The issue of departmentalization or division of labor was another central concern of the classical writers. They were searching for some central answer to the question of how to group sub-tasks so that the overall task of any organization could best be performed. They were chiefly preoccupied here with the issues of alternative ways of arranging spatial and technical differences among sub-units. Gulick is the only writer who gave significant attention to the differences in orientation that develop among sub- groups and the effects of these differences on the state of integration. Gulick developed some intriguing ideas, but he was not able to test them empirically. Of course the present research started off with this same concern; by tying differentiation to the environmental task and by demonstrating its antagonism to integration, we have made this issue amenable to systematic research. More detail on the practical implications of the findings for organ- izational design will be offered in the final chapter. Suffice it to say here that the usual structural choice between organizing sub-units along functional or product lines presents a trade-off, in our terms, between emphasizing differentiation at the expense of integration (functional sub-units), or vice versa (product sub-units) . Except for Gulick the classical writers generally emphasized the positive effects of more and more specialization (differentiation) and assumed that the chain of command could handle the associated problems of integration. Once again, in the light of this study, we can see that the classical emphasis on the ultimate in specialization is but one end of a spectrum of choices that vary in their relation to performance, depending on the relevant environmental conditions.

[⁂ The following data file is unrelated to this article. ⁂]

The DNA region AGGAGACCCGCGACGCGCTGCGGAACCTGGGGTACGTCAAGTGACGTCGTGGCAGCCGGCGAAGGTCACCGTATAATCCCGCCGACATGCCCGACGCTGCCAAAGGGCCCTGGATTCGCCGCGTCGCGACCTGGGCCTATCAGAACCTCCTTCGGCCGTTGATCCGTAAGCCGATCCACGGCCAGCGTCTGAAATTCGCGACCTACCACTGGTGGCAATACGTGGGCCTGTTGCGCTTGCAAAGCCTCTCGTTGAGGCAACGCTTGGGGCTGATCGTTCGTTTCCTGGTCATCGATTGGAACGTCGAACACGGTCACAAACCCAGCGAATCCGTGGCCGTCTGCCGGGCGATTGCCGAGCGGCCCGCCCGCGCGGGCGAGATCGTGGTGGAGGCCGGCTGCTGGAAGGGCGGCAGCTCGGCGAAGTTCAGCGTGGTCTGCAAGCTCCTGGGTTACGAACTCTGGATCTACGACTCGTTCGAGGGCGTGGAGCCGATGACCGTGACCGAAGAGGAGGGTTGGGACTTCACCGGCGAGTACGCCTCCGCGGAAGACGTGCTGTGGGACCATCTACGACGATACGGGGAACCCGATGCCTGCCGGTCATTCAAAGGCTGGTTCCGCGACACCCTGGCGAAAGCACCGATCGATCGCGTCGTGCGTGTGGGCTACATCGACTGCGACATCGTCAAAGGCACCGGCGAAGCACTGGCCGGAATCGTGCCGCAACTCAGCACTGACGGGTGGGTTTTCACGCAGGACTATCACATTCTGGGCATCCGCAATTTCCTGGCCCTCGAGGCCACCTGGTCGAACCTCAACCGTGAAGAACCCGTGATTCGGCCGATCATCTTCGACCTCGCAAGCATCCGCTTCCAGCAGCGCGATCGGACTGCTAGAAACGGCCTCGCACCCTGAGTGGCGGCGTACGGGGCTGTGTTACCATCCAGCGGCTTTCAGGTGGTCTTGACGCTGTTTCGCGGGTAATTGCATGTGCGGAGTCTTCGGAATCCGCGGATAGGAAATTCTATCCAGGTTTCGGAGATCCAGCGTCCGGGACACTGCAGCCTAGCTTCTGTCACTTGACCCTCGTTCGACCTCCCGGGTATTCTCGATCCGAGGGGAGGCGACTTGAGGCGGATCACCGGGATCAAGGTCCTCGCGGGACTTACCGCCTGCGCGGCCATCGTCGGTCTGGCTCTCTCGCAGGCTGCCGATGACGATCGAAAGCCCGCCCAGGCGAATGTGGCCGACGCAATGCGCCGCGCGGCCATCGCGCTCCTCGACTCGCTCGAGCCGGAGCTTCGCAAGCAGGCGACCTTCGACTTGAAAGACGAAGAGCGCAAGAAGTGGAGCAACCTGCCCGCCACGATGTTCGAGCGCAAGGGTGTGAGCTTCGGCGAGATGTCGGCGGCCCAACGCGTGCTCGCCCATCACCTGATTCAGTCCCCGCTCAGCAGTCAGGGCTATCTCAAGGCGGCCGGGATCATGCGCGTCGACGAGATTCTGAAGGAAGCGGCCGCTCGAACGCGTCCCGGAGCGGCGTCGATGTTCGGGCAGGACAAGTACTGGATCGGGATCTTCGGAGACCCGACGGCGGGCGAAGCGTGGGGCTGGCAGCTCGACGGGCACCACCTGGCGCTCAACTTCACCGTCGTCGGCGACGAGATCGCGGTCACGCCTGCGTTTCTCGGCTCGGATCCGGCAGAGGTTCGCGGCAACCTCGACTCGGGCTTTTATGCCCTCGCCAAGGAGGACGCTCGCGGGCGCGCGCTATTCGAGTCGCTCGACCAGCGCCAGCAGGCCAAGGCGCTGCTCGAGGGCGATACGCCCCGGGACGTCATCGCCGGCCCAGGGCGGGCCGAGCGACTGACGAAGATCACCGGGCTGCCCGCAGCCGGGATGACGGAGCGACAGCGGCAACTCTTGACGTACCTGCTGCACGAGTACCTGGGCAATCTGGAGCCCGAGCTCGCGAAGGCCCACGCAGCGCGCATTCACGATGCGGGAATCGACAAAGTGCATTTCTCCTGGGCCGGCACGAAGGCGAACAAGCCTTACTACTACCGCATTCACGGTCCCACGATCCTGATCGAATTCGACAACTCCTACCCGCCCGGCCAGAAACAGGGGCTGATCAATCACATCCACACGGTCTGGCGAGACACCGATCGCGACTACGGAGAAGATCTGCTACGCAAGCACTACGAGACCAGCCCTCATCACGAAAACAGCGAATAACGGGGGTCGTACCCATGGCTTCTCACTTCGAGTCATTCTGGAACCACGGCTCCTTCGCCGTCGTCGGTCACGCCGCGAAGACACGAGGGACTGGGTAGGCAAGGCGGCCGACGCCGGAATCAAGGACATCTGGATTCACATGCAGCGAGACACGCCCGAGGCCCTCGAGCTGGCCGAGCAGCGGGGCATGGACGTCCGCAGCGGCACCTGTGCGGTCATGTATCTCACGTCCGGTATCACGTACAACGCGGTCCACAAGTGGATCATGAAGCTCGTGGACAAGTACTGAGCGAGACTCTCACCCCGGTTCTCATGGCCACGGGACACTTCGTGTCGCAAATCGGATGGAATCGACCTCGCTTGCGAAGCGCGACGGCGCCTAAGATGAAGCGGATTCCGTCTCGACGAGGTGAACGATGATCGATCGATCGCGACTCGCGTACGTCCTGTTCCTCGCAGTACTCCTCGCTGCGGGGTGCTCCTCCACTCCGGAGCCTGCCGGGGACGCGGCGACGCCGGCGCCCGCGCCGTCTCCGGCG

The two most central and most elusive concepts in classical theory are those of authority and responsibility. The formal definitions of these terms are hard to find in the literature and are of limited use for our purposes. The concepts are so basic in the theory that their meaning has to be derived from the context in which they are used. Mooney’s writing is of special help in this regard. Mooney finds he cannot discuss the distribution of authority in an organization without first introducing the idea of delegation. He writes: The principle of delegation is the center of all processes in formal organization. Delegation means the conferring of a certain specified authority by a higher authority.” 11 Elsewhere he refers to the “supreme coordinating authority. 12 Thus we see him using the term authority as if it can best be conceived as a finite substance residing initially with the supreme commander, who then parcels it out in specified amounts to others. This idea of authority has much in common with, and probably historically derives from, the legal concept of the rights of property, which include the right to appoint (and remove) agents to act in certain specified ways on the owner s behalf.